January 22, 2019
Security researcher Troy Hunt, who offers a way to search if your email addresses or passwords have been breached, maintains Collection #1, the largest breach ever, which holds 772,904,991 unique emails and 21 million unique passwords, all of which have been recently posted to a hacking forum. Those numbers represent a “cleaned-up” version of the raw data, which comprise 2.7 billion rows of email addresses and passwords, including over one billion unique combinations of hacked emails and passwords.
Wired reports that the hacked data appeared on the cloud service MEGA and “persisted on what Hunt refers to as ‘a popular hacking forum’,” in a folder dubbed Collection #1 containing over 12,000 files equaling over 87 gigabytes. The data “claims to aggregate over 2,000 leaked databases that contain passwords whose protective hashing has been cracked,” which means they become plain text messages that are easier for hackers to use.
In Collection #1, an estimated 140 million email accounts and over 10 million unique passwords are new to Hunt’s database.
Hunt’s site Have I Been Pwned offers anyone a way to find out if his or her information has been compromised, almost a certainty given the numbers. “It just looks like a completely random collection of sites purely to maximize the number of credentials available to hackers,” said Hunt. “There’s no obvious patterns, just maximum exposure.”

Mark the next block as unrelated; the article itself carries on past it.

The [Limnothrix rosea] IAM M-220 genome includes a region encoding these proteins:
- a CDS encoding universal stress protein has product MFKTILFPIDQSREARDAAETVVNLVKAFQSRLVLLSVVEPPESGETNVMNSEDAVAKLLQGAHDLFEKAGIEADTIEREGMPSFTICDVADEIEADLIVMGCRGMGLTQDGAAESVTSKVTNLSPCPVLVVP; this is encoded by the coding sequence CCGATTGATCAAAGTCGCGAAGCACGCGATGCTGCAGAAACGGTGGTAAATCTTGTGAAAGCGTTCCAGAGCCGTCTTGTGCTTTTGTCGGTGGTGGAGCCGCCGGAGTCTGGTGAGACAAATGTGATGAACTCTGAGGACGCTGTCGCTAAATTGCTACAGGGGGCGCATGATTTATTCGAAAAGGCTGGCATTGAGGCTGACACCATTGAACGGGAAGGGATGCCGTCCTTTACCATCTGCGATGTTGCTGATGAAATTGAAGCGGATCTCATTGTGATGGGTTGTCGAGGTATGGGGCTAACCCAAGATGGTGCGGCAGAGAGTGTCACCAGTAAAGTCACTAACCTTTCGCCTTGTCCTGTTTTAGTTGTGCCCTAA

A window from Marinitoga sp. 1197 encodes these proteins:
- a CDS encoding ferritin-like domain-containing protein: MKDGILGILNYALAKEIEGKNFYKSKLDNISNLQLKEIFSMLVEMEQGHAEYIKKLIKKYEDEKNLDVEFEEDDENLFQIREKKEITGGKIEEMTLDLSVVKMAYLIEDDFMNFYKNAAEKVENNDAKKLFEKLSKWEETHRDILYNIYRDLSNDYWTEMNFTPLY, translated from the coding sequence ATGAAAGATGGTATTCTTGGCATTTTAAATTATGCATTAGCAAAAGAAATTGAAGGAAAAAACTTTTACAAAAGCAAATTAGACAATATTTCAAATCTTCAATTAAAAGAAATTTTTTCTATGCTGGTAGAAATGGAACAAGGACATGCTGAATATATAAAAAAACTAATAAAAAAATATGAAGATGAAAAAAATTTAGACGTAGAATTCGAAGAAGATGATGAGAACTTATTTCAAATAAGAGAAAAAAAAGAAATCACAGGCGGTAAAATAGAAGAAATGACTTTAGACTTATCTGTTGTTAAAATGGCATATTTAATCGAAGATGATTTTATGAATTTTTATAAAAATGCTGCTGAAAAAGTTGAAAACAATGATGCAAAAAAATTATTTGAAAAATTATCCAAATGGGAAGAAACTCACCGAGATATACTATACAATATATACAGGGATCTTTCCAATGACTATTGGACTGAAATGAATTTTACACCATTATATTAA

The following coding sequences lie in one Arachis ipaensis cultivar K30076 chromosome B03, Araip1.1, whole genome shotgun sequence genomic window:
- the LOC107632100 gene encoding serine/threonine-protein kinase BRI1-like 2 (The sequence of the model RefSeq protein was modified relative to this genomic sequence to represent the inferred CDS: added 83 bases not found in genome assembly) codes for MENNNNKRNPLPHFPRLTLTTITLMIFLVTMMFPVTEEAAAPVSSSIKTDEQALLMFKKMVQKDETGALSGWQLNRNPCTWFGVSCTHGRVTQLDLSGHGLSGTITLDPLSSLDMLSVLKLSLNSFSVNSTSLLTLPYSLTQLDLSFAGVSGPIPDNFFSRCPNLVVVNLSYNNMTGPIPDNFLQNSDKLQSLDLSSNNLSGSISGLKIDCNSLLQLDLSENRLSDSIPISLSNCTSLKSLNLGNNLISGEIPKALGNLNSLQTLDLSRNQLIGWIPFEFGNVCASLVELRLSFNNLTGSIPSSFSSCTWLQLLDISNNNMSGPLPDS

Wired deems the breach the largest ever to become public, “second only to Yahoo’s pair of incidents — which affected 1 billion and 3 billion users, respectively — in size.”
Hackers will use the data in credential-stuffing attacks, in which bots “throw email and password combinations at a given site or service.” Particularly vulnerable are people who reuse passwords across the Internet. But everyone is at risk because the email addresses and passwords were stored, “not in some dark web backwater, but on one of the most popular cloud storage sites … and then on a public hacking site,” available for free.
Forbes advises everyone who has been compromised to follow some simple guidelines: First, it warns that the breach is “a massive concern” because it “appears to comprise multiple breaches across a number of services including 2,000 databases.” It strongly recommends visiting the Have I Been Pwned site as soon as possible to check email addresses and passwords.
“Whilst I can’t tell you precisely what password was against your own record in the breach, I can tell you if any password you’re interested in has appeared in previous breaches Pwned Passwords has indexed,” said Hunt. “If one of yours shows up there, you really want to stop using it on any service you care about.”
Last, Hunt recommends signing on to 1Password’s password management service, whose Watchtower feature will check all your stored passwords automatically against the Have I Been Pwned site. “As the number of breaches and their sheer scale increases, it’s time to clean up your password practices,” says Forbes. And follow the advice from the experts to use two-factor authentication and complex passwords based on a phrase from a favorite book or a line from a song.